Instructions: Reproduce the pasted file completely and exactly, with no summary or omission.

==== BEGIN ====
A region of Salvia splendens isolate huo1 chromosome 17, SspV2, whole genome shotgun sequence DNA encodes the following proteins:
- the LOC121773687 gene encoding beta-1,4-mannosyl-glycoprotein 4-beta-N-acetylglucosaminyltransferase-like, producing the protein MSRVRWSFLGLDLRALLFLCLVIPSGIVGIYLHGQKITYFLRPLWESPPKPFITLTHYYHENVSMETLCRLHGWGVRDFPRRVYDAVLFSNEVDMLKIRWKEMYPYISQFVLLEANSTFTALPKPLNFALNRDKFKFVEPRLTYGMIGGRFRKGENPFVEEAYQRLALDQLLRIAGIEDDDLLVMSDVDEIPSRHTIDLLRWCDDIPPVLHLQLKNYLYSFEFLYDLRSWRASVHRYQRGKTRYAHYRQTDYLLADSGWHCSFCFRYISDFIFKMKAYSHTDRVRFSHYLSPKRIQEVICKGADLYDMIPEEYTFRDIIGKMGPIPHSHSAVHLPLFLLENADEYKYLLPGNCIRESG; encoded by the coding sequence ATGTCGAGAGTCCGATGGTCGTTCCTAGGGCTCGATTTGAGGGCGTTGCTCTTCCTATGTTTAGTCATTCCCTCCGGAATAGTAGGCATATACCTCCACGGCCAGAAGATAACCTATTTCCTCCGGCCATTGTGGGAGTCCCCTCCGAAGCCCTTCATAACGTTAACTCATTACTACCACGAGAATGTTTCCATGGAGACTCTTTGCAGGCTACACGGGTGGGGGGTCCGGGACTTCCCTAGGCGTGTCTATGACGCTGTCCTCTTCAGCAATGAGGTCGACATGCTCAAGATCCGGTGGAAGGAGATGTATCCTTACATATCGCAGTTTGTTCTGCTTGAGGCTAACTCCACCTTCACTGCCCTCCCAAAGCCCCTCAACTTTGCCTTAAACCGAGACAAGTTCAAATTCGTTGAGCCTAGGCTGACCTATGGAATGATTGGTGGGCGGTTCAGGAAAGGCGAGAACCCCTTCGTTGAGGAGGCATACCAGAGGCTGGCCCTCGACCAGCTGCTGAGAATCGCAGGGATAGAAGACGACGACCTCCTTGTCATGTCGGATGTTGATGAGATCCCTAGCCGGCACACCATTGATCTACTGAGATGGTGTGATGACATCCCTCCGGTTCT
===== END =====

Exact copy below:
A region of Salvia splendens isolate huo1 chromosome 17, SspV2, whole genome shotgun sequence DNA encodes the following proteins:
- the LOC121773687 gene encoding beta-1,4-mannosyl-glycoprotein 4-beta-N-acetylglucosaminyltransferase-like, producing the protein MSRVRWSFLGLDLRALLFLCLVIPSGIVGIYLHGQKITYFLRPLWESPPKPFITLTHYYHENVSMETLCRLHGWGVRDFPRRVYDAVLFSNEVDMLKIRWKEMYPYISQFVLLEANSTFTALPKPLNFALNRDKFKFVEPRLTYGMIGGRFRKGENPFVEEAYQRLALDQLLRIAGIEDDDLLVMSDVDEIPSRHTIDLLRWCDDIPPVLHLQLKNYLYSFEFLYDLRSWRASVHRYQRGKTRYAHYRQTDYLLADSGWHCSFCFRYISDFIFKMKAYSHTDRVRFSHYLSPKRIQEVICKGADLYDMIPEEYTFRDIIGKMGPIPHSHSAVHLPLFLLENADEYKYLLPGNCIRESG; encoded by the coding sequence ATGTCGAGAGTCCGATGGTCGTTCCTAGGGCTCGATTTGAGGGCGTTGCTCTTCCTATGTTTAGTCATTCCCTCCGGAATAGTAGGCATATACCTCCACGGCCAGAAGATAACCTATTTCCTCCGGCCATTGTGGGAGTCCCCTCCGAAGCCCTTCATAACGTTAACTCATTACTACCACGAGAATGTTTCCATGGAGACTCTTTGCAGGCTACACGGGTGGGGGGTCCGGGACTTCCCTAGGCGTGTCTATGACGCTGTCCTCTTCAGCAATGAGGTCGACATGCTCAAGATCCGGTGGAAGGAGATGTATCCTTACATATCGCAGTTTGTTCTGCTTGAGGCTAACTCCACCTTCACTGCCCTCCCAAAGCCCCTCAACTTTGCCTTAAACCGAGACAAGTTCAAATTCGTTGAGCCTAGGCTGACCTATGGAATGATTGGTGGGCGGTTCAGGAAAGGCGAGAACCCCTTCGTTGAGGAGGCATACCAGAGGCTGGCCCTCGACCAGCTGCTGAGAATCGCAGGGATAGAAGACGACGACCTCCTTGTCATGTCGGATGTTGATGAGATCCCTAGCCGGCACACCATTGATCTACTGAGATGGTGTGATGACATCCCTCCGGTTCT